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This is a change of pace for author Brent A Harris - and a good one at that. Better known for his alternative histories, Harris has this time created a thriller that's a chiller, about a young woman who becomes the target of an obsessive artificial intelligence. Christine is adrift, her father having died in an accident, and finding herself pulled along in the wake of her successful mother. She's still lost in a haze of grief for her dad, and neglected by a mother who is more focused on her writing career than her own child. Lost in her own world, Christine is starting to explore her own identity, her own sexuality and suddenly finds herself in a new home trying to figure out the attraction she feels to two of her co-workers, the technophile Carlos and the technophobe Sammie, in a small-town cinema. Her new home, however, has other plans. It is run by Alyx, an artificial intelligence that becomes increasingly obsessed with Christine. She asks it to be her friend - it becomes something more, something far deadlier. This is a technothriller for fans of Michael Crichton or Robin Cook - those masters of the genre who dominated for decades. Once the groundwork has been laid, the second half of the book rips along at speed. Alyx itself is a snarky, witty creation - I absolutely read the AI's lines with James Spader's voice in my head. It's not at all what I expected at the start, but it's an absolute thrill ride.
Unexpected! Harris masterfully captures the teenage mindset along with all the teenage problems that accompany it in a modern way. It's a romance, thriller, mystery, and horror story all wrapped in one. Enjoyable read!
What if your home wanted you dead? This is the question posed by Alyx: An AI’s Guide to Love and Murder by Brent A. Harris. It’s a helluva hook, one that forced me to narrow my gaze and glare at the thermostat.
Harris is a talented author who writes across a broad spectrum, everything from alternate history to steampunk time travel. It’s a wild repertoire that gets wilder with each release. So when I see "new YA sci-fi horror book by Brent A. Harris," it’s kinda like seeing "new romantic comedy by Stephen King." I have no idea what to think, but I don’t care. Just shut up and take my money.
Alyx opens with a catchy scene where we meet the protagonist and learn about some family drama. Christine and her mother are moving from the Midwest to Southern California, a big transition both mentally and technologically. Their new house is infused with the latest and greatest tech, specifically Alyx, the structure’s AI system.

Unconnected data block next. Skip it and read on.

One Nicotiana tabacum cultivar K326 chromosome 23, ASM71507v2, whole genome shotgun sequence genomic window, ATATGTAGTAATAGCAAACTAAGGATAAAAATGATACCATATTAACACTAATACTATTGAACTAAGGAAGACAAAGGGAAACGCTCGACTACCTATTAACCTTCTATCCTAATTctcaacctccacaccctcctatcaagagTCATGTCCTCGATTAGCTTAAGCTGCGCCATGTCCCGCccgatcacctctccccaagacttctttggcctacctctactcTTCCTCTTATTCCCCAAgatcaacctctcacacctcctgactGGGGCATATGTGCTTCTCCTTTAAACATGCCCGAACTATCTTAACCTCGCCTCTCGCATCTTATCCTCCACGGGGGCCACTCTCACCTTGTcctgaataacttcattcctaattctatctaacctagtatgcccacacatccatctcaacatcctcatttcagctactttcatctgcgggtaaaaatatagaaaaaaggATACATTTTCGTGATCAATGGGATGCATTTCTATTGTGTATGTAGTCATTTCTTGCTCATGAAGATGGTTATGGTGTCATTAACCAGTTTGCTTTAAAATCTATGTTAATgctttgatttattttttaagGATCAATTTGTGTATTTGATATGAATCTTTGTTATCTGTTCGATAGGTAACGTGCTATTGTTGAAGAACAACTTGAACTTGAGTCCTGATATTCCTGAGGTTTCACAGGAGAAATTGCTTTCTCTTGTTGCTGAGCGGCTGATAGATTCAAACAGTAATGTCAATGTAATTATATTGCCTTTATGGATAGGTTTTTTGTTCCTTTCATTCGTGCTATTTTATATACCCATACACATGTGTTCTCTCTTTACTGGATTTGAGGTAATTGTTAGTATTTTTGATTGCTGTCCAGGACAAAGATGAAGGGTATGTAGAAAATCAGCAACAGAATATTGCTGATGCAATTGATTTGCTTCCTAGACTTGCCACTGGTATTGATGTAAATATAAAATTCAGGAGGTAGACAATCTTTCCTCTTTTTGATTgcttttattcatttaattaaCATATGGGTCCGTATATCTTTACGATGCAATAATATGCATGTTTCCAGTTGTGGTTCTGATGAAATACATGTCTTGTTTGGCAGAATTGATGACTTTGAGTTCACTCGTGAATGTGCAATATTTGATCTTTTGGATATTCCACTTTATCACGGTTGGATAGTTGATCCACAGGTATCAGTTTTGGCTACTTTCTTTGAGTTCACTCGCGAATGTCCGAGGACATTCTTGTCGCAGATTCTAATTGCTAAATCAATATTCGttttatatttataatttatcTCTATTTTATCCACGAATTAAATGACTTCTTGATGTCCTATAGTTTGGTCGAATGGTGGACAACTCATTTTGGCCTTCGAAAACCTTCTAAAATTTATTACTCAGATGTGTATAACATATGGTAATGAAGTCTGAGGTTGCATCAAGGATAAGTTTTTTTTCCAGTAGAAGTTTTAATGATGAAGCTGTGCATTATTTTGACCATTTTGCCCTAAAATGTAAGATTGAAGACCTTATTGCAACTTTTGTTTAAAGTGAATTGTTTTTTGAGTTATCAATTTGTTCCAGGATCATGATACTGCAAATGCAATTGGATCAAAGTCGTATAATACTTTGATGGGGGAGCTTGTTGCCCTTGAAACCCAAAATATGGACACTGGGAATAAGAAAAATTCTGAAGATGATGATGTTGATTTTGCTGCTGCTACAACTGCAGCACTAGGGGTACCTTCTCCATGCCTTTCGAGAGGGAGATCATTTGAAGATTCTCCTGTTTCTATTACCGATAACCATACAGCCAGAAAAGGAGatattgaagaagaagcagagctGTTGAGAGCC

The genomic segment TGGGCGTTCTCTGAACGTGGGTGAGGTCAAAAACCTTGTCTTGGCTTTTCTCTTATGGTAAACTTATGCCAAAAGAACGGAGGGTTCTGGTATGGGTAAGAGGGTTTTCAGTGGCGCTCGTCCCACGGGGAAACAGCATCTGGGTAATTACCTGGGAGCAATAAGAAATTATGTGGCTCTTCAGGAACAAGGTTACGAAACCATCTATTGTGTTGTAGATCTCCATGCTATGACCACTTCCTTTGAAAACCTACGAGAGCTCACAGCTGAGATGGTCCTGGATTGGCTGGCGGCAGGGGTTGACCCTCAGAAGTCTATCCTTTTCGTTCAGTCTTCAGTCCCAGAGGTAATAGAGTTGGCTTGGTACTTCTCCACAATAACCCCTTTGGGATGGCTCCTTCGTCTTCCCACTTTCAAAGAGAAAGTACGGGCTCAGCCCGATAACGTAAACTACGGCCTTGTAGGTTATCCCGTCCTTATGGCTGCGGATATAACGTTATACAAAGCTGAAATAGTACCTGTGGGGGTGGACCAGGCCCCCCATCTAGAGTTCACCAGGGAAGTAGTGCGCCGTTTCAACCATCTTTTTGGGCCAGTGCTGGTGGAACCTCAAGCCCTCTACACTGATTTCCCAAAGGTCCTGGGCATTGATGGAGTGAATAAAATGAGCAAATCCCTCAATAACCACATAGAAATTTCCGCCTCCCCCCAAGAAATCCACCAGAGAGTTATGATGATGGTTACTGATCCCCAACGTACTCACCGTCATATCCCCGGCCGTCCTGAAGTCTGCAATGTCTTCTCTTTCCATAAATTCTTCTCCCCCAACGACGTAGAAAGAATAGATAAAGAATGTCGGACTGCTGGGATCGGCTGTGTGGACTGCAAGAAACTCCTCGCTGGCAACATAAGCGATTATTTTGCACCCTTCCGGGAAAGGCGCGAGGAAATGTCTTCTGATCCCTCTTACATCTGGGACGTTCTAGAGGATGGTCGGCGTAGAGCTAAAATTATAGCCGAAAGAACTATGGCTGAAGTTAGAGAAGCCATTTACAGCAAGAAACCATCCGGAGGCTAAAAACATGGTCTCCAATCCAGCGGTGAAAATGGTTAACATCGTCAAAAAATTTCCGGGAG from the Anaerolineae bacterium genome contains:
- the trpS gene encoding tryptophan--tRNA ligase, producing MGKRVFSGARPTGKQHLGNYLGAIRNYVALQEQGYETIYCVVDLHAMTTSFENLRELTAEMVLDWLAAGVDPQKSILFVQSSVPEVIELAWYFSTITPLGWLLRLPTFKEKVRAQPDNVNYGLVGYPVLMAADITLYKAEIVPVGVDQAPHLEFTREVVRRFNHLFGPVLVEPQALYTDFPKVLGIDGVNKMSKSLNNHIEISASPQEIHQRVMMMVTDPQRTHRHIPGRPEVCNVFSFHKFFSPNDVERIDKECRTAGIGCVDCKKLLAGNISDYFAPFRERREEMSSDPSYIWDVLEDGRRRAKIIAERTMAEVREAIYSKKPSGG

While the mother struggles to gather her new bearings, Christine takes to the situation like a duck to water. She was raised on technology from early childhood and sees it as an extension of herself. She and Alyx form a quick and intimate bond, and as Christine begins to make new friends, the stage is set for some dark confrontations.
Christine is a solid protagonist, in that her portrayal is very poignant. She embodies a tech-obsessed teen bound to a hyper-connected culture. She’s angsty and petulant, but without being an unfair caricature. Harris treats her with respect and avoids cliched dilemmas. Even her intimate scenes are provocative without being gratuitous. She is easy to sympathize with, even when she makes ill-advised decisions (that are wholly within character).
The plot gave me some Black Mirror vibes with pops of Ready Player One, which I loved. The dialogue was sharp, the pacing was snappy, and the meta refs were on point. The AI scene breaks in particular were my favorite parts of the book. They reminded me a lot of iRobot, in that the unbreakable laws of robotics are indeed malleable if the right situation is presented. In many ways, they paint the portrait of a flawed and nuanced villain.
All in all, Alyx is a gripping tale that oozes with tension. Harris does a great job in guiding the reader with just enough info to keep them hungry. It all culminates in a jaw-dropping ending that lingers in your mind long after you put the book down. Highly recommended.